#tar zxvf fluidsynth-1.1.6.tar.gz

Enter into the source folder:

#cd fluidsynth-1.1.6

Configure:

#./configure

Compile:

#make

Verify the compiled binaries:

#make check

Install the binaries:

#make install

Clean the mess :) :

#make clean

Step 4: Download a SoundFont, a MIDI Song and Test Your FluidSynth Installation

To test my FluidSynth installation, I used the FluidR3_GM.sf2 SoundFont file, that is distributed with FluidSynth on most Linux distributions, usually on the fluid-soundfont-gm package. If you don't have a Linux box to borrow the SoundFont from, Google is your friend.

NOTE: There are several SoundFont files available on the Internet, but some of those files aren't for free (as in beer). Always double check that before using a SoundFont.

You will also need a MIDI song to test your installation. Again, Google is your friend, so google for "MIDI song" and choose the one you enjoy to use.

To run Fluidsynth using the SoundFont I mentioned to play your MIDI song, please run:

#fluidsynth -a alsa -g 3 FluidR3_GM.sf2 YourMidiSongFile.midi

If everything is fine, you should listen your song being played using the SoundFont.

Step 5: Running Fluidsynth and Connecting It With Your MIDI Controller

The final step of our Instructable is to run Fluidsynth connected with your MIDI controller.

The first thing we need is to have Fluidsynth running with the desired SoundFont. To launch Fluidsynth, execute the same command we used on the previous step, removing the .midi filename from it. Note that the -g 3 parameter is to set the gain of the SoundFont, so if the volume is to high or too low, tune it there. The command line will be something like this:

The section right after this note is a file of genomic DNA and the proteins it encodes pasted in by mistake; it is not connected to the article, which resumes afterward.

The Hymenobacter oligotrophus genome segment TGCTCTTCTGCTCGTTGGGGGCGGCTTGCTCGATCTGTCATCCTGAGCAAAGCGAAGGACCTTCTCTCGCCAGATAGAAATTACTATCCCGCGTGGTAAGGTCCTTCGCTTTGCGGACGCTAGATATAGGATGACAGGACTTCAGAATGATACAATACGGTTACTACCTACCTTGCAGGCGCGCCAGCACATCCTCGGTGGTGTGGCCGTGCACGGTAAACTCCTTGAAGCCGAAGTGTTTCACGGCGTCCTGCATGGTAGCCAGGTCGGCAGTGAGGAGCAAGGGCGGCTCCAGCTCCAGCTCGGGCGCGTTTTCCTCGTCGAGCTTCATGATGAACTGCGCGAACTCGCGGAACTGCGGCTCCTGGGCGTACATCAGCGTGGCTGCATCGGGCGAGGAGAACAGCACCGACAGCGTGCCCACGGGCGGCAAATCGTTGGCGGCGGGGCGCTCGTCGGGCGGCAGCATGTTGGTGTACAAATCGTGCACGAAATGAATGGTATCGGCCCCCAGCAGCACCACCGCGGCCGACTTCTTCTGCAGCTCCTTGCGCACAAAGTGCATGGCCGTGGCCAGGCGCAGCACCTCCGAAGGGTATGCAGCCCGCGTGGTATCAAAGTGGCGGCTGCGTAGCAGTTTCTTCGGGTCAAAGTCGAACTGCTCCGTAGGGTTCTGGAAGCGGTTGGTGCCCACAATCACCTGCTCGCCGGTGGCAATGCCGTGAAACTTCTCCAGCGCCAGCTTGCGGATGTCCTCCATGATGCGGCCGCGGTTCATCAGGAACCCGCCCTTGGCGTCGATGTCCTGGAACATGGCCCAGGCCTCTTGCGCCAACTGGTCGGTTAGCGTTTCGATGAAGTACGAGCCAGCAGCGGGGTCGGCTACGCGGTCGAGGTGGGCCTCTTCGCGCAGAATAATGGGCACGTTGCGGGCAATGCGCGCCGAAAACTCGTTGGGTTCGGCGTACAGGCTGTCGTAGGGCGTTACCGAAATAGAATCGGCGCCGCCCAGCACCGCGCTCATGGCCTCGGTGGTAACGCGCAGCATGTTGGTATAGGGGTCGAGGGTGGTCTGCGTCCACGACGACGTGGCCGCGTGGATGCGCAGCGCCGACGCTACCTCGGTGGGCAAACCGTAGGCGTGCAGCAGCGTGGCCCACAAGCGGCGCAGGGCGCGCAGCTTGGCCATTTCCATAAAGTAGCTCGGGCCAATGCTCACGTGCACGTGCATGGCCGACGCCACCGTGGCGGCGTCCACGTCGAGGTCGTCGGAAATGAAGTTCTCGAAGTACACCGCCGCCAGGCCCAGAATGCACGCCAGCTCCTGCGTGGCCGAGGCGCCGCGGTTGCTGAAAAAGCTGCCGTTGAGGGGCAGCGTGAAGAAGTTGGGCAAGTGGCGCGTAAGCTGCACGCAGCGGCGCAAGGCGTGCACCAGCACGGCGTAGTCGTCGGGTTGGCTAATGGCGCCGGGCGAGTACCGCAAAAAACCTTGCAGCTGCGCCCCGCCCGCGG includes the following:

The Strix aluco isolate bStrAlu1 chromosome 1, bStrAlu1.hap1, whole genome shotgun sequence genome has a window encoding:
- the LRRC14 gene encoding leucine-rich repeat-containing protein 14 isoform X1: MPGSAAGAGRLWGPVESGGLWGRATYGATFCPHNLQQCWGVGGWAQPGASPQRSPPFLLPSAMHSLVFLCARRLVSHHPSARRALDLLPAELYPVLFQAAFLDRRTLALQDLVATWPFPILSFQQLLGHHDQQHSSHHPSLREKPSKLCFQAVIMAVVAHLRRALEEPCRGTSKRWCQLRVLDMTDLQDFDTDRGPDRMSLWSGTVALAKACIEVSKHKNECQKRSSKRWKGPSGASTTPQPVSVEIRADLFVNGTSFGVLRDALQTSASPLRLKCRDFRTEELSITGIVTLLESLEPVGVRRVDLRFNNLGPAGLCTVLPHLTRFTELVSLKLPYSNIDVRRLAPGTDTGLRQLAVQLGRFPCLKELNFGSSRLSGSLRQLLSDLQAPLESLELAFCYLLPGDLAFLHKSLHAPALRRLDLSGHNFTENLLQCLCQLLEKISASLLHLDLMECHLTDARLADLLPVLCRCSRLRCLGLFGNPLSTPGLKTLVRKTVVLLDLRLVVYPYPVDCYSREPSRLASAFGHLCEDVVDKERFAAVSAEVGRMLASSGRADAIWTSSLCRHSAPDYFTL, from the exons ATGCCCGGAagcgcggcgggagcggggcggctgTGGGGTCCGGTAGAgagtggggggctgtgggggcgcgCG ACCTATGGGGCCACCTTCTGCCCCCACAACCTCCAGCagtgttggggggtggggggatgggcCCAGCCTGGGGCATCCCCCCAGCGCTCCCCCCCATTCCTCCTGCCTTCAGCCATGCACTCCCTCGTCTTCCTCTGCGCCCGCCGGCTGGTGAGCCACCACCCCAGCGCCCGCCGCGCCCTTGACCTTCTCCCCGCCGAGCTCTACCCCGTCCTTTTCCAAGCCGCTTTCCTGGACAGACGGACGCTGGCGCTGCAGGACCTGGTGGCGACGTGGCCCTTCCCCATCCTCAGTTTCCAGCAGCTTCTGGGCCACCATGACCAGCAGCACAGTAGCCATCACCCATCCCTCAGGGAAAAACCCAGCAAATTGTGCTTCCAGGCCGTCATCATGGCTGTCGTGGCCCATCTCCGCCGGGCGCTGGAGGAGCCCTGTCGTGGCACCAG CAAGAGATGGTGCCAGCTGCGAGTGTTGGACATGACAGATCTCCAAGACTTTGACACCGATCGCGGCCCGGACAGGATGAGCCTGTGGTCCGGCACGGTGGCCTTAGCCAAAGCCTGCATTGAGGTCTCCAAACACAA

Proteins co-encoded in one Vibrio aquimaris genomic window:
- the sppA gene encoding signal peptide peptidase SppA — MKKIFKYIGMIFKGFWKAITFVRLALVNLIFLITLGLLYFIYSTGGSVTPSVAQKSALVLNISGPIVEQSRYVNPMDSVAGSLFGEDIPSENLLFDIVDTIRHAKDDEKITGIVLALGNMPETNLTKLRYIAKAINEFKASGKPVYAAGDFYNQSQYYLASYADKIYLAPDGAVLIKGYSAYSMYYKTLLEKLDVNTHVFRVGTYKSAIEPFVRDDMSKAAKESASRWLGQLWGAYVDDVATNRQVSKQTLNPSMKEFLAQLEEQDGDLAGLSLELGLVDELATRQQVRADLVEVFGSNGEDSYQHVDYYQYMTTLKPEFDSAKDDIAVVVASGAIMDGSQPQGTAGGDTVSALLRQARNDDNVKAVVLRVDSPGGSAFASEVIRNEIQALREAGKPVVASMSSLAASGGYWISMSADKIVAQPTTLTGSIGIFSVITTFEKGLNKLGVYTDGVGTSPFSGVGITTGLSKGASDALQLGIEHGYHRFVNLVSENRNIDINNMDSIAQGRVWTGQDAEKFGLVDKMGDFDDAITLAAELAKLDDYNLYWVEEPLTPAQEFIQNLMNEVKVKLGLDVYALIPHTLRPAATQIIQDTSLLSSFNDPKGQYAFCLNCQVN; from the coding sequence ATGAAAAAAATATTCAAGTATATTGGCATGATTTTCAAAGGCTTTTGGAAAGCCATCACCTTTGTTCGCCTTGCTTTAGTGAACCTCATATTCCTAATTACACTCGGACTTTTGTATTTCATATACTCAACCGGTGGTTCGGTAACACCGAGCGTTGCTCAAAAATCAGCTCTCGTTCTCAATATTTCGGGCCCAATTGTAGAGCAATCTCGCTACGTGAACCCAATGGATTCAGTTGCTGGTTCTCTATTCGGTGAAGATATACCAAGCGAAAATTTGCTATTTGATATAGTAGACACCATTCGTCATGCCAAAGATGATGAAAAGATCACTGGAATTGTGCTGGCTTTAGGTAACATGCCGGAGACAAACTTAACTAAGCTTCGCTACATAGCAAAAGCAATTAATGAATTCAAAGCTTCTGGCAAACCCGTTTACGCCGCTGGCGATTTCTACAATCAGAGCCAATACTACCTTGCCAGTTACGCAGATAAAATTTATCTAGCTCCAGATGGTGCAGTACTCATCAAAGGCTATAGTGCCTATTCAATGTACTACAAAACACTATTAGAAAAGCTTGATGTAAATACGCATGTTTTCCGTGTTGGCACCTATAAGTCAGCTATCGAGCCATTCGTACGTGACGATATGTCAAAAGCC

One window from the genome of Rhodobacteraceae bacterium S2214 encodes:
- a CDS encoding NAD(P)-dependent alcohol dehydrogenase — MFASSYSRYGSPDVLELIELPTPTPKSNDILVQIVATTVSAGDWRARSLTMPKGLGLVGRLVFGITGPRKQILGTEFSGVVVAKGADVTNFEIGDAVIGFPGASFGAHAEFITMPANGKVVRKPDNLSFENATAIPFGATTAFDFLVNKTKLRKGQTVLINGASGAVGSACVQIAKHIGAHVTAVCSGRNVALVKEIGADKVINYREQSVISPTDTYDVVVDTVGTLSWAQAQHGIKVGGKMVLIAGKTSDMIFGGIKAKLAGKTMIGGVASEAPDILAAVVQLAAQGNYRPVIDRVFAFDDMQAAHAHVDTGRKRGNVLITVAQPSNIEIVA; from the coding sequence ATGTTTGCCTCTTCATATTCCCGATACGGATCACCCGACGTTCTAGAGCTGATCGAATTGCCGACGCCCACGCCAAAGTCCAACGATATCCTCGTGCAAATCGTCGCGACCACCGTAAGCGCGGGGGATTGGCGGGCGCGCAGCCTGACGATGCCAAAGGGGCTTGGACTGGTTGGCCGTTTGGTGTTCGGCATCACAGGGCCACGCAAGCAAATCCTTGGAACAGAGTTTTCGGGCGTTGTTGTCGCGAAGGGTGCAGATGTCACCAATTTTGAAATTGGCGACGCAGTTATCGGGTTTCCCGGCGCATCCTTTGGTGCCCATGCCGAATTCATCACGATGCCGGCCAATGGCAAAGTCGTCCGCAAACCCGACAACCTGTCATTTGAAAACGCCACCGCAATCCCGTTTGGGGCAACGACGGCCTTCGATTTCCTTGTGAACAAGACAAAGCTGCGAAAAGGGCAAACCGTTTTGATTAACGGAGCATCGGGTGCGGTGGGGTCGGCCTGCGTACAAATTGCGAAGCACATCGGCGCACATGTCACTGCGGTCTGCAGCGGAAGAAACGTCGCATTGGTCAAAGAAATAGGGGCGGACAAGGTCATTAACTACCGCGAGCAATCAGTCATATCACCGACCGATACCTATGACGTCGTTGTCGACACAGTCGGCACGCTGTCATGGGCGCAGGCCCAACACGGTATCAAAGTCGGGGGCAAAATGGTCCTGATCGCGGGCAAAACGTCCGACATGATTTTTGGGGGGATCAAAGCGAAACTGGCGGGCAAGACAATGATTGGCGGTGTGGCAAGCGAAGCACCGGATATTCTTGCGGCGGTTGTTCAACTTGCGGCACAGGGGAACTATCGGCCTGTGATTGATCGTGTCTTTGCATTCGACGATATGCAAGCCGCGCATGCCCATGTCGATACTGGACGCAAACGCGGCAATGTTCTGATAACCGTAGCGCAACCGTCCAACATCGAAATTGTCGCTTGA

#fluidsynth -a alsa -g 3 FluidR3_GM.sf2

Now comes the tricky part.

Now you probably have the Fluidsynth shell in front of you, and if you quit it, you close the software. The idea here is to send Fluidsynth to the background, configure the MIDI connections and run it on the foreground again. You can imagine that as if we minimize Fluidsynth window, open a window to configure audio connections, and maximize Fluidsynth again.

To send Fluidsynth to background, simply press Ctrl+Z. You should see your Linux prompt back again (but the software still running on the background).

To connect Fluidsynth to your MIDI controller, run the alsa utility aconnect. First we will list all MIDI ports and later connect your MIDI keyboard output as a Fluidsynth input. To list all available MIDI ports, run the following command: